Unexpected lapse of epigenetic regulation in development


An international team led by researchers of the Department of Molecular Biology has found that cells in embryos regulate genes differently than their counterparts in adult life. The surprising findings were published in a research article in the journal Genome Research (impact factor 11.3).

One of the major mechanisms cells use to silence genes involves DNA methylation. DNA methylation is known to repress gene activity in a wide range of cells. The scientific team profiled DNA methylation in Xenopus embryos, a model system for vertebrate development, using Next-Generation Sequencing technology. High levels of DNA methylation were detected in embryos, but surprisingly, highly methylated genes were found to be actively expressed. Moreover, genes abundantly expressed in mammalian embryonic stem cells are also frequently methylated, suggesting that this is a more general, conserved phenomenon.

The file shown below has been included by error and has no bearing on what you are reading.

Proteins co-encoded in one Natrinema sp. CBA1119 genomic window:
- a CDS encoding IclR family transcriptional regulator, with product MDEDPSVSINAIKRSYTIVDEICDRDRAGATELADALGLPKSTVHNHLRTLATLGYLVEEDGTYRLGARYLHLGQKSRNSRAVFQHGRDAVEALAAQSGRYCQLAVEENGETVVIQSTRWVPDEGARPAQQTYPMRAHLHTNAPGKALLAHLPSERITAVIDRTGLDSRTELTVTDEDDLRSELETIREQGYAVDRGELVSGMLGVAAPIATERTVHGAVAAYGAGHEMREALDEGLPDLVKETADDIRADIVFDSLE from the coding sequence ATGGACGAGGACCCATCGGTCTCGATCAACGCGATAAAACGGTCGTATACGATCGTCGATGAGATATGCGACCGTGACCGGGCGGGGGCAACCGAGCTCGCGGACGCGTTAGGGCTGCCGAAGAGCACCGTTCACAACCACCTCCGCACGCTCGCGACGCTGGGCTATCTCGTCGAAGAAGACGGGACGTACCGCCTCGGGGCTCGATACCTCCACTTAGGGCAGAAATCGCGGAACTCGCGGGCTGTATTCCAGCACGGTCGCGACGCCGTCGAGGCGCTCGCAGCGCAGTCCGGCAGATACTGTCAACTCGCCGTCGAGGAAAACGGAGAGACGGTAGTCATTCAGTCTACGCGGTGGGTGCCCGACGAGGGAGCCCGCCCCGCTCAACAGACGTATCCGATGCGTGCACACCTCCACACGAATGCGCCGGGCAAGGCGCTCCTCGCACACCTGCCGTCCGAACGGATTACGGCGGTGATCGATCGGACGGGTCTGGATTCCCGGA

The team therefore tested the ability of methylated DNA to repress gene transcription in different stages of development. Remarkably, early embryos do not strongly repress methylated genes, whereas oocytes and late stage embryos can actively repress genes when methylated. These findings have implications for our view of normal development and the reprogramming of cells to pluripotency, as these events have been shown to involve remodeling of epigenetic phenomena such as DNA methylation.

Bogdanovic, O., S.W. Long, S. J. van Heeringen, A.B. Brinkman, J.L. Gómez-Skarmeta, H.G. Stunnenberg, P.L. Jones and G.J.C. Veenstra. 2011. Temporal uncoupling of the DNA methylome and transcriptional repression during embryogenesis. Genome Research, Advance online publication June 2, 2011 (doi: 10.1101/gr.114843.110).

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